Monday 28 May 2012

Small games

In the echo chamber where we discuss the upcoming episode of Roguelike Radio, high in an ivory tower from where we deign to look down at other games, one of my colleagues dared ask the question 'Is there anyone that's anti small games?'... to which I raised the shattered stump of my speaking staff (broken previously by that tea-drinking wizard Grey).

I am anti small games: both as a designer, and a game player. As a designer, I am incapable of conceiving of a small game (I can however do tiny games). The games I design have to encompass the totality of an idea: Unangband is a gumbo of all things high and low fantasy, Alternal (since renamed Historium) is the sweep of all possible human histories: past and future. The reason is simple: the idea of designing a small game simply terrifies me - I wouldn't know where to begin, and more importantly, where to end.

As a player, I need my games to be full of significant moments: where the choices I make have room to play out, and where ideas it evokes have recurrent themes. Small games don't have the depth to immerse me in: they become too coldly calculating, and more importantly, brittle. If I don't have the ability to solve the game myself, the ultimate solvent of the Internet is a quick Google away. Even classic games like Chess are ultimately reductive to a set of memorized openings which dominate play (Chess960 one possible antidote).

Instead, by piling systems on top of systems, big games have a robustness that allows for unintended play. And what is wrong enjoying the experience of playing a game, even if it is just a kinetic rush to the end? That is, if the experience has an enjoyable core, which for me, is missing from the Diablo series. (Cool downs are lazy design). And if the core design is tight, you should be welcome to find pleasure in it for as long as you can.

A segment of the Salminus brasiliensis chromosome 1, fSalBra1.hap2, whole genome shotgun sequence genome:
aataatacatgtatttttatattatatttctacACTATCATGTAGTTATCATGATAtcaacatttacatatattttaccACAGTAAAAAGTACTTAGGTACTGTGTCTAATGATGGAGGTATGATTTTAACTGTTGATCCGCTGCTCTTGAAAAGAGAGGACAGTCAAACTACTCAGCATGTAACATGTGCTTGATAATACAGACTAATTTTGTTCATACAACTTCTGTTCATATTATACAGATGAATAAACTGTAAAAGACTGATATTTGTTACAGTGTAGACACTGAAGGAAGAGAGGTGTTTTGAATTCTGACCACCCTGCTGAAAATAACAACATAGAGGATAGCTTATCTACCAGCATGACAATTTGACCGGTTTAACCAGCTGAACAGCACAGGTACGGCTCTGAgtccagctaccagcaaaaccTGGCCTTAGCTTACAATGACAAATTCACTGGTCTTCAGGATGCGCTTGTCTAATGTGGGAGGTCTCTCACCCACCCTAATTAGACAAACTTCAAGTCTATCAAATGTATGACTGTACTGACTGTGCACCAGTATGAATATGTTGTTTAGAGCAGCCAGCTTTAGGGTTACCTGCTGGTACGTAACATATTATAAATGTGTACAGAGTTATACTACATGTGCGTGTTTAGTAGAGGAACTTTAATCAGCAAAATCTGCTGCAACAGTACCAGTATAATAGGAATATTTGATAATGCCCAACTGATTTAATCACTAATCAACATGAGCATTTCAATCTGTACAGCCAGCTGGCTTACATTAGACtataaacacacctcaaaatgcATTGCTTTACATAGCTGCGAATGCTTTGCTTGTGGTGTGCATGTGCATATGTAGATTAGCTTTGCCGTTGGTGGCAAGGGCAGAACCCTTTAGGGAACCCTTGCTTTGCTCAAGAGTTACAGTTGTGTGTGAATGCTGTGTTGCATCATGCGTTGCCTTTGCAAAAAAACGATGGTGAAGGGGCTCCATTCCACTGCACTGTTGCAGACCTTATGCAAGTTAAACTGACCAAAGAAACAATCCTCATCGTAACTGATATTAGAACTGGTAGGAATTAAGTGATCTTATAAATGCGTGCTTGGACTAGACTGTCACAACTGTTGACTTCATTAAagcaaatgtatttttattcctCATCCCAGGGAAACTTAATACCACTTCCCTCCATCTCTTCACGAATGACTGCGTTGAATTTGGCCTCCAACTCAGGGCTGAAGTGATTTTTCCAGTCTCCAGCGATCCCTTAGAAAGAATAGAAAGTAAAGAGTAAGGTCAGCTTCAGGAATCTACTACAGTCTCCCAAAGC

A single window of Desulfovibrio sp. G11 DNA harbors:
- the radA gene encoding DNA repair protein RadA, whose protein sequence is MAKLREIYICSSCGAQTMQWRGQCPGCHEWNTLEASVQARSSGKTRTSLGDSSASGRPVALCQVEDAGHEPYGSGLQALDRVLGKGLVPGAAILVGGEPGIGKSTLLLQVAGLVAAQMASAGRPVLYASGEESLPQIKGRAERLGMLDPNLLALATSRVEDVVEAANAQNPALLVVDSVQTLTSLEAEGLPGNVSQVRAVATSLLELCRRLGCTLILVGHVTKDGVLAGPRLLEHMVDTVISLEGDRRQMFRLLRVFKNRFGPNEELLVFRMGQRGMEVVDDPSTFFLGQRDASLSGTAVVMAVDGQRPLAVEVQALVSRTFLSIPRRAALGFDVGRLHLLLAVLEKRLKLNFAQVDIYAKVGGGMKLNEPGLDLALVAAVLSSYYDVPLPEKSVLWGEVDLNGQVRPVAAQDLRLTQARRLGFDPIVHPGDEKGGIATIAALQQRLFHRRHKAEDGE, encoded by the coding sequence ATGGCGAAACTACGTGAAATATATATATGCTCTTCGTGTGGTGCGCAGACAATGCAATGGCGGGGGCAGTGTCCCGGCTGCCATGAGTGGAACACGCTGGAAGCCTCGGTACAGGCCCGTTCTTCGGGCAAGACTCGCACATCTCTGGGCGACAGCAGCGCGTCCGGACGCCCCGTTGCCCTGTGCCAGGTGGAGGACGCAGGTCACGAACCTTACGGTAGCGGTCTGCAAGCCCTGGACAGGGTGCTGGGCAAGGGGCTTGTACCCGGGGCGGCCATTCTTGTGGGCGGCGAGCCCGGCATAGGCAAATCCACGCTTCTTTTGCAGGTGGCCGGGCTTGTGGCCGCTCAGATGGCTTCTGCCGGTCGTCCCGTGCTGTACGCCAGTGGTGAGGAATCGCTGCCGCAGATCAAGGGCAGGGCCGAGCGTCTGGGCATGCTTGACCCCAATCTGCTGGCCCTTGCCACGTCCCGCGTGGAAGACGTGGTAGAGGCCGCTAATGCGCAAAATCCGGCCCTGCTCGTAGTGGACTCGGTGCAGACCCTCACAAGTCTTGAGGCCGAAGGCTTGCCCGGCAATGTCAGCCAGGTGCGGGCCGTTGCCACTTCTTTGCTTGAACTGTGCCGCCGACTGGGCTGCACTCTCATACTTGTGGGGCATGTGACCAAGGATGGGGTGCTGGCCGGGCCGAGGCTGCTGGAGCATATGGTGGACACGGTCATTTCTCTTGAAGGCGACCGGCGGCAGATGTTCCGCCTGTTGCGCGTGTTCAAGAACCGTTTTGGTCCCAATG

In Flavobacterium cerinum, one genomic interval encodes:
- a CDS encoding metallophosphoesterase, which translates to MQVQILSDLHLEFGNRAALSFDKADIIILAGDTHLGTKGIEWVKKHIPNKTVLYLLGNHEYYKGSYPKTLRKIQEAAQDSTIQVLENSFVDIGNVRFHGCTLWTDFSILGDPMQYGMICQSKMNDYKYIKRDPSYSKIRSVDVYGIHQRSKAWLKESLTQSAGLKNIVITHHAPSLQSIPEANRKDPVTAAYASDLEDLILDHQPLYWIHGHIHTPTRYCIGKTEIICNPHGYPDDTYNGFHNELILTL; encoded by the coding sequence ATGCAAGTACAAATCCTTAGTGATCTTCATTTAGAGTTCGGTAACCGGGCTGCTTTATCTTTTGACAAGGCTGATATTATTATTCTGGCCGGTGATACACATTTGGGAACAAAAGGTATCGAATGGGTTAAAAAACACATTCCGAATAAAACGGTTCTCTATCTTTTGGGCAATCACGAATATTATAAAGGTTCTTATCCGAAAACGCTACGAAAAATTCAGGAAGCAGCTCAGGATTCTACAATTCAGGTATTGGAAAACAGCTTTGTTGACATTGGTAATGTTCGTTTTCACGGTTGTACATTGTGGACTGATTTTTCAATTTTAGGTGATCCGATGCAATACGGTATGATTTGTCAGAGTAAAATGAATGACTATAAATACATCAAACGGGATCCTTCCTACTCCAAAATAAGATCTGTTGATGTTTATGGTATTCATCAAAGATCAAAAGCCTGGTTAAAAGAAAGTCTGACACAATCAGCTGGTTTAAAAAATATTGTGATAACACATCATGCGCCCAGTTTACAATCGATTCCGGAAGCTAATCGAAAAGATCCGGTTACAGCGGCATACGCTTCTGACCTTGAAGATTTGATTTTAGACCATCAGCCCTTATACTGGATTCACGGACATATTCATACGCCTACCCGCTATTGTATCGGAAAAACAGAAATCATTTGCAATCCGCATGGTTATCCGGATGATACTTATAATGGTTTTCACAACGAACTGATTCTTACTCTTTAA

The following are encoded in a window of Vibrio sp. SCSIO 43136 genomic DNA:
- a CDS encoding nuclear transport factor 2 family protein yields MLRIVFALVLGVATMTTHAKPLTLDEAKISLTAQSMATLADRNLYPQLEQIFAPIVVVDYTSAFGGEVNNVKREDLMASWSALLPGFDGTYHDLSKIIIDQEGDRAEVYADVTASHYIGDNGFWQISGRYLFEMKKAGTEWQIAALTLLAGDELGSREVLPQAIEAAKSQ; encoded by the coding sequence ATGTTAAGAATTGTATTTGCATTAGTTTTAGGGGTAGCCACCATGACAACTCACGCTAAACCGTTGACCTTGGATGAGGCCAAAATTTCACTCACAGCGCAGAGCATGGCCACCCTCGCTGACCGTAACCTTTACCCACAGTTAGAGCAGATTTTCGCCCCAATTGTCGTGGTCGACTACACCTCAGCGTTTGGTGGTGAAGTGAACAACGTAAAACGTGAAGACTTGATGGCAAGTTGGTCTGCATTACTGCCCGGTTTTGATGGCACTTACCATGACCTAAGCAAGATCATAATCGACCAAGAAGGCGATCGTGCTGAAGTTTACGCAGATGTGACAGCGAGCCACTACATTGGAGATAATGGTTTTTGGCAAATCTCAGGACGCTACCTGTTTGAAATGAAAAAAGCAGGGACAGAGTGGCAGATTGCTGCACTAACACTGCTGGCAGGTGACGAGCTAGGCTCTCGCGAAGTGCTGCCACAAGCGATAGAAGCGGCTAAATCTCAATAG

Monday 21 May 2012


Every time I want to start on my hot new programming project, I get stuck at 'port update outdated'...

Sunday 20 May 2012

Windshields and warriors

I've been thinking about the role of monsters in games, particularly with the recent Diablo discussion on Roguelike Radio's comments thread, and a recent attempt to play Torchlight (which for some reason had lost a whole lot of my character's progress). I'm also coincidentally at a point where I'm not finding gaming terribly satisfying: I suspect because I'm wading through sub par games like Deus Ex: Revolution, while waiting for the next brogue, Binding of Isaac, Terraria or Dark Messiah of Might and Magic to catch my imagination (to name some gaming highlights of the last few years).*

My favourite games have something in common: monsters, and enemies in general, exist in those games as an obstacle, not a resource - whereas Diablo, Angband and many others have you exploiting monsters for loot and experience. I realise Terraria requires you farm drops to find certain items, but boss monsters and Skeletons aside, you're almost always (until after the Wall of Flesh) better off searching for chests to get the same drop.

Jeff Lait used the analogy of 'windshield' monsters while discussing the fact that most monsters in most roguelikes are designed to be spattered with minimum effort while on the way to the end game. I'm not convinced that this is the case: brogue for instance has very few monsters you can safely ignore even while you are deep in the dungeon. Windshield monsters exist primarily for flavour: they're one step up from the bats and rats you see crawling around Diablo's caves, but unless you foolishly let your guard down and get mobbed, you're unlikely to ever die to a windshield.

brogue on the other hand, has too many 'puzzle' monsters: in the sense monsters you can solve fighting for to reduce them to a trivial challenge. The two I'm thinking specifically of are pink jellies and acidic mounds: the former require you fight in a doorway and always attack the weakest split, and acidic mounds require you fight naked, but there's also the list of monsters you typically keep negation for.

So assuming puzzle, exploitable and windshield monsters are not satisfying challenges, what should a typical monster do? In a finite resource game like brogue, or the Binding of Isaac, it is easy. Monsters should exist to consume your resources: either health, or consumable items - slowly wearing you down for the final fight, but only if you underperform in killing them (the Binding of Isaac) or if you are not able to evade them (brogue).